Minh "Gooseman" Le, one of the creators of the famed Counter Strike series, got his big break modding Half-Life.

Before we give you our opinion, we should say that the overall consensus is mixed, but answers seem to skew significantly toward the answer that no, a game design degree is not worth it. You are probably better off with a computer science degree or an art degree if you pursue formal education at all. The idea is that specializing in the skills that go into making a game will give you more of the talent you need to be an effective member of the team as companies rarely hire “game designers” out of the gate. The trend seems to be that designers start by working within a specific department and grow into a management and leadership role. A Gamasutra article echoes this sentiment as does a lengthy Reddit discussion, if you’d like to start your reading now.

Beyond the video game industry, an expertise in computer science or UX design or art gives you the flexibility to work in a wide range of markets if you decide that game development isn’t for you. That might sound a little bit defeatist to a young person excited about the prospects of game development, but it’s more about having freedom to decide what’s best for you at any point in your life, whether that means a career in games or not.

The Synersteel Perspective

If you do go attend a college or university and have aspiration of entering the video game industry, your best bet from our vantage point is to enroll in a more traditional and reputable program that perhaps offers a video game development minor or elective courses. This list from the Princeton Review is a good start, and bonus: one of our core team leaders came out of one of the top ten schools on this list. Even then, his approach was to focus on a core skill that was relevant to gaming and to build from there.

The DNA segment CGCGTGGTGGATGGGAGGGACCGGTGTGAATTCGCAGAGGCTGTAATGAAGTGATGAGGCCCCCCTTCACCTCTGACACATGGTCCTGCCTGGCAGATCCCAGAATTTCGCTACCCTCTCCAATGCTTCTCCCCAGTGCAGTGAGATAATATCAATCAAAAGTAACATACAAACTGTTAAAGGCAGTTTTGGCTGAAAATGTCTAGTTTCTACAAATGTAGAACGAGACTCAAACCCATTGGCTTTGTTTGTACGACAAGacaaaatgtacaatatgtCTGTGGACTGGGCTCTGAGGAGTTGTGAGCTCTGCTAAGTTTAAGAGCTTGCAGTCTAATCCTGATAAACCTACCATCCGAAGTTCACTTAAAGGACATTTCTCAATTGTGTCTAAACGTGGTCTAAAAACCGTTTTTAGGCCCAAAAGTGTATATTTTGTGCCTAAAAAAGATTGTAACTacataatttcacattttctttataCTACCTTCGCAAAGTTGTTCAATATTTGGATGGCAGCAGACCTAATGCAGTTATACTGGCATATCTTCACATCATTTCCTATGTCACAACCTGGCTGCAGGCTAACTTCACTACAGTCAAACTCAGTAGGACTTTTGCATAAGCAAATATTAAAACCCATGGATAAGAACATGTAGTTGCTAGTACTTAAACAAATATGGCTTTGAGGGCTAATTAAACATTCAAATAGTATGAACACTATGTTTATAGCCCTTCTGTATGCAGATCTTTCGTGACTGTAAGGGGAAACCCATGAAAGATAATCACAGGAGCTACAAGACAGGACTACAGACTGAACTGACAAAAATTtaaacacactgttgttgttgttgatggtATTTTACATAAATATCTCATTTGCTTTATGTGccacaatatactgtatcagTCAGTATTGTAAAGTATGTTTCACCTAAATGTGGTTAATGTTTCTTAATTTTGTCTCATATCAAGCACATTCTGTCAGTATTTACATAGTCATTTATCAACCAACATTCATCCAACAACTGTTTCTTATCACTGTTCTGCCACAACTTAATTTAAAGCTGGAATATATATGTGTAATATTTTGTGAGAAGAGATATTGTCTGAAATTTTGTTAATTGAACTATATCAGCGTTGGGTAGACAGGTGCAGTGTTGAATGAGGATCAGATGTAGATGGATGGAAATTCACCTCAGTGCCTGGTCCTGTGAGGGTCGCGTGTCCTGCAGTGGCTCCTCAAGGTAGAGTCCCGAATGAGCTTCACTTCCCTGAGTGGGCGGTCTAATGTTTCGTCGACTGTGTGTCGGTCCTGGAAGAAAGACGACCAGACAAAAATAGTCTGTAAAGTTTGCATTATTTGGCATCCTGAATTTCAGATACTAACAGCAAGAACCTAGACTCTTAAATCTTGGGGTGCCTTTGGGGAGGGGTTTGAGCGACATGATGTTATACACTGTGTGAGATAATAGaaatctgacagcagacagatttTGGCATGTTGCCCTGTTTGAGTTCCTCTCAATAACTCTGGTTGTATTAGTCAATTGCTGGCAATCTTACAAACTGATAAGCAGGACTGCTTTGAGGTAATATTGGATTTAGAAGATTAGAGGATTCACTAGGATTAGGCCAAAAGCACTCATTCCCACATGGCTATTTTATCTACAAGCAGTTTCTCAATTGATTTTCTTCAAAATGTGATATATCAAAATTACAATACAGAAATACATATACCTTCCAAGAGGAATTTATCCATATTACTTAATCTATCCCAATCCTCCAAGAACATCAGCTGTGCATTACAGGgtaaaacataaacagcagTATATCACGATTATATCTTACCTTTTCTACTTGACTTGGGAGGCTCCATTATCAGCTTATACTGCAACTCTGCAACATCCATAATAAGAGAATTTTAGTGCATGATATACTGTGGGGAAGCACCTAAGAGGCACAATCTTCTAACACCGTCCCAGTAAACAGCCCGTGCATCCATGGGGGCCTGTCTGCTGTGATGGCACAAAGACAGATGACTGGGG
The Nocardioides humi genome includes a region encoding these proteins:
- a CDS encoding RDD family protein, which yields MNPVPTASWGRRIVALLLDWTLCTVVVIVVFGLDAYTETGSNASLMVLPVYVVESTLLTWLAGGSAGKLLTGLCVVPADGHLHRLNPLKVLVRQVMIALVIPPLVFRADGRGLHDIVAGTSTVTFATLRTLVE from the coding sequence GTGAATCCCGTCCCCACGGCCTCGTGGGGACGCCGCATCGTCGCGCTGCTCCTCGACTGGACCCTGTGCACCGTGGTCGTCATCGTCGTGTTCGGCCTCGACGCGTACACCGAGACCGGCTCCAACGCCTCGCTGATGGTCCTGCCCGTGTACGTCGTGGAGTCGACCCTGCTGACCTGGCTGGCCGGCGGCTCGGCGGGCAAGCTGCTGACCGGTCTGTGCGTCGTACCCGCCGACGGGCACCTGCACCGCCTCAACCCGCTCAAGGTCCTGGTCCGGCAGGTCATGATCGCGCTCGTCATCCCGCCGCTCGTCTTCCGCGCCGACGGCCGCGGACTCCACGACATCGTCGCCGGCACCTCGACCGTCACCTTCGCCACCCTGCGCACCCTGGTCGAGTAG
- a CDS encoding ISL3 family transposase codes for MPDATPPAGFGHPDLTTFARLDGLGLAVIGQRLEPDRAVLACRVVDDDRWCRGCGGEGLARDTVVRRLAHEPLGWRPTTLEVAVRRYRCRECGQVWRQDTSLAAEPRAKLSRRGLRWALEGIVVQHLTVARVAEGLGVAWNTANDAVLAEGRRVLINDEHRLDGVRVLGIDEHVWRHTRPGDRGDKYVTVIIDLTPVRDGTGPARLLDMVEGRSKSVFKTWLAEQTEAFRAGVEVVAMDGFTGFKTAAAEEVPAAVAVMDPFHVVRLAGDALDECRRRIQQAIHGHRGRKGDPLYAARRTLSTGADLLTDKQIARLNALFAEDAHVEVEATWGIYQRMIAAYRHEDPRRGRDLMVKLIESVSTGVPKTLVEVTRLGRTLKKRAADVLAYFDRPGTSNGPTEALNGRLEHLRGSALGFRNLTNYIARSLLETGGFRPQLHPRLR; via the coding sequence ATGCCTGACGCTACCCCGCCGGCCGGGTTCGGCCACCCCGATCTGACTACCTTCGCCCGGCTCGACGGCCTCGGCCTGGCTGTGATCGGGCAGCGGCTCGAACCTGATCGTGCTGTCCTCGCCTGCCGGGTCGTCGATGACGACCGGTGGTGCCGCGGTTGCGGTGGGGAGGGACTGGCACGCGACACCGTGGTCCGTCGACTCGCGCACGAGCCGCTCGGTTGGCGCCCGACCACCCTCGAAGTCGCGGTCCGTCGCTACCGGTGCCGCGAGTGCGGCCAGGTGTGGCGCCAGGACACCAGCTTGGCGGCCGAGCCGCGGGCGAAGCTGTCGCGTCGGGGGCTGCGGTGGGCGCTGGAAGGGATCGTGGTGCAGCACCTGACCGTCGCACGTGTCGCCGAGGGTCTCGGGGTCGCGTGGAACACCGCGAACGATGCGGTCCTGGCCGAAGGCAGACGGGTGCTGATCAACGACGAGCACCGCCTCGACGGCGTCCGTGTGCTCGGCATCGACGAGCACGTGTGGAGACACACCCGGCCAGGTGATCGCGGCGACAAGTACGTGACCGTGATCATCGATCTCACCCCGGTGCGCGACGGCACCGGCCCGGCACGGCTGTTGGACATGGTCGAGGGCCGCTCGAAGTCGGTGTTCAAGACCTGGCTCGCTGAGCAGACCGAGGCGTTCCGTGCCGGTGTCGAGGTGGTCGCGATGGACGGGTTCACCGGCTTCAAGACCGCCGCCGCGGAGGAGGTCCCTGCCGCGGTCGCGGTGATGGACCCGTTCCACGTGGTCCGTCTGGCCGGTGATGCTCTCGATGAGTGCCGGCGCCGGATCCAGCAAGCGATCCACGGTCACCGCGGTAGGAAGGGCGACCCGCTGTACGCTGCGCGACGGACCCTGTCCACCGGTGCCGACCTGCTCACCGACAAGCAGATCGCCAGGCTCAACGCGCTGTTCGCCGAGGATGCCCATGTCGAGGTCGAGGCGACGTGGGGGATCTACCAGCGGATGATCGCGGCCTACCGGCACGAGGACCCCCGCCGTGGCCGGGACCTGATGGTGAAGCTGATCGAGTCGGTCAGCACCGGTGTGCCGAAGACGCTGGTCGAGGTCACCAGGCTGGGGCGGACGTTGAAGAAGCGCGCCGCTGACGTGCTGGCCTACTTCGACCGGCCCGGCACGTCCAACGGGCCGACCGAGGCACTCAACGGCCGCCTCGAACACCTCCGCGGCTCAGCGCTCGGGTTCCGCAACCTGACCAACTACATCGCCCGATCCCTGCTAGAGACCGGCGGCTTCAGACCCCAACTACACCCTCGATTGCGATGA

Ed McMillen, one of the minds behind Super Meat Boy and the Binding of Isaac got his start with comic drawing and flash games.

Ed McMillen, one of the minds behind Super Meat Boy and the Binding of Isaac got his start with comic drawing and flash games.

For the rest of us, our entrances in the industry aren’t on some top ten list or prescribed by a formal video game education program. This is the norm for creative professions, from marketing to graphic design to game development. A formal education can help (and it helped me), but it’s not necessarily mandatory. Instead, video game companies care more about what you can do and less about the name of your degree. A college or university can give you the structure and direction you might need in your late teens and early twenties to learn new skills and get started, but with or without school, the responsibility to demonstrate your value is on you.